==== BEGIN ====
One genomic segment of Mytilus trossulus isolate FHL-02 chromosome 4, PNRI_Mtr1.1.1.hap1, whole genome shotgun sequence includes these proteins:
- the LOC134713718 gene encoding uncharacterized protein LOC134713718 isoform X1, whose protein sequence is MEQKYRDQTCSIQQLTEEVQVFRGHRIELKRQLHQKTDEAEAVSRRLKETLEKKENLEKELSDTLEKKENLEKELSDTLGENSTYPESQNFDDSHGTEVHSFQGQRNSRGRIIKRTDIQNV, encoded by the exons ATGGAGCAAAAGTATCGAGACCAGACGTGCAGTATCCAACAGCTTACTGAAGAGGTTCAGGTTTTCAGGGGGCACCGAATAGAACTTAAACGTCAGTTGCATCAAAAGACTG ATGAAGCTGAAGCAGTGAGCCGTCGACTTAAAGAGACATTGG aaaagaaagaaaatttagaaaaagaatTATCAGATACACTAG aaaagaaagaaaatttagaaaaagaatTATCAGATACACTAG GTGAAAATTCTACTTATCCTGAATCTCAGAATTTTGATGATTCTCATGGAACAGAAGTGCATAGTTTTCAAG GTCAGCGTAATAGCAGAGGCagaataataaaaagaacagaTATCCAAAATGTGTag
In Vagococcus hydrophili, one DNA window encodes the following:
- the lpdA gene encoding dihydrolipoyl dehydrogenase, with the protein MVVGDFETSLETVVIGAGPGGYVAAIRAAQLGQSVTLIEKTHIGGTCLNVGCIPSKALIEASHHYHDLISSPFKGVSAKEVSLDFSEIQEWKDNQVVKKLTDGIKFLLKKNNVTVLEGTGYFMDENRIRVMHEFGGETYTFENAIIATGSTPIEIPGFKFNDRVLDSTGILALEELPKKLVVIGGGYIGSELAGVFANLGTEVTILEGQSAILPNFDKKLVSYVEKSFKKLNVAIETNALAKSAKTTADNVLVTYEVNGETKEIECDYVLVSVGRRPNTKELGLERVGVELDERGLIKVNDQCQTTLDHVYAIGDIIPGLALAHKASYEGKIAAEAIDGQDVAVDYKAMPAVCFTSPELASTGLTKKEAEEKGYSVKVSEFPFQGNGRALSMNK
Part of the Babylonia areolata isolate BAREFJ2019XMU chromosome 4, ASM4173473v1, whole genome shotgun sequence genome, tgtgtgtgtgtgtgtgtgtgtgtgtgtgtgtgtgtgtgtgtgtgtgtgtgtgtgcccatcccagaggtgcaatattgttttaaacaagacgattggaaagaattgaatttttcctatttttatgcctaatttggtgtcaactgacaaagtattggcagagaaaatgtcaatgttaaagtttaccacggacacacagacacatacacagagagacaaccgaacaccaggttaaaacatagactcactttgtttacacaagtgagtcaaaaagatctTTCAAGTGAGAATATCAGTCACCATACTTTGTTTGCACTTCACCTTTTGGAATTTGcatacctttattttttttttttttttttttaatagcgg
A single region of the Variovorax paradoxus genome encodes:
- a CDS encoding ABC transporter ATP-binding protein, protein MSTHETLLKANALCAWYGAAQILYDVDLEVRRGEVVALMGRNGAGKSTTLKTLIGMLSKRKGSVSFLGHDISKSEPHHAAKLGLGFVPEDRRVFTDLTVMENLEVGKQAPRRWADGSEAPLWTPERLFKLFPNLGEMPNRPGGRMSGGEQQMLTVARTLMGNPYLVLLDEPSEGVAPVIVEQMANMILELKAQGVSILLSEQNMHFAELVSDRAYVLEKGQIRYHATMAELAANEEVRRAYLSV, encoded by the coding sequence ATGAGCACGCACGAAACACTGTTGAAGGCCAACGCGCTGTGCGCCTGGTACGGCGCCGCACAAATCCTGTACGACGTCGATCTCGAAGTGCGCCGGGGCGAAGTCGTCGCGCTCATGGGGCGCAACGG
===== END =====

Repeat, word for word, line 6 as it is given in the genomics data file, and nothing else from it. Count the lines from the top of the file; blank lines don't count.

A single region of the Variovorax paradoxus genome encodes: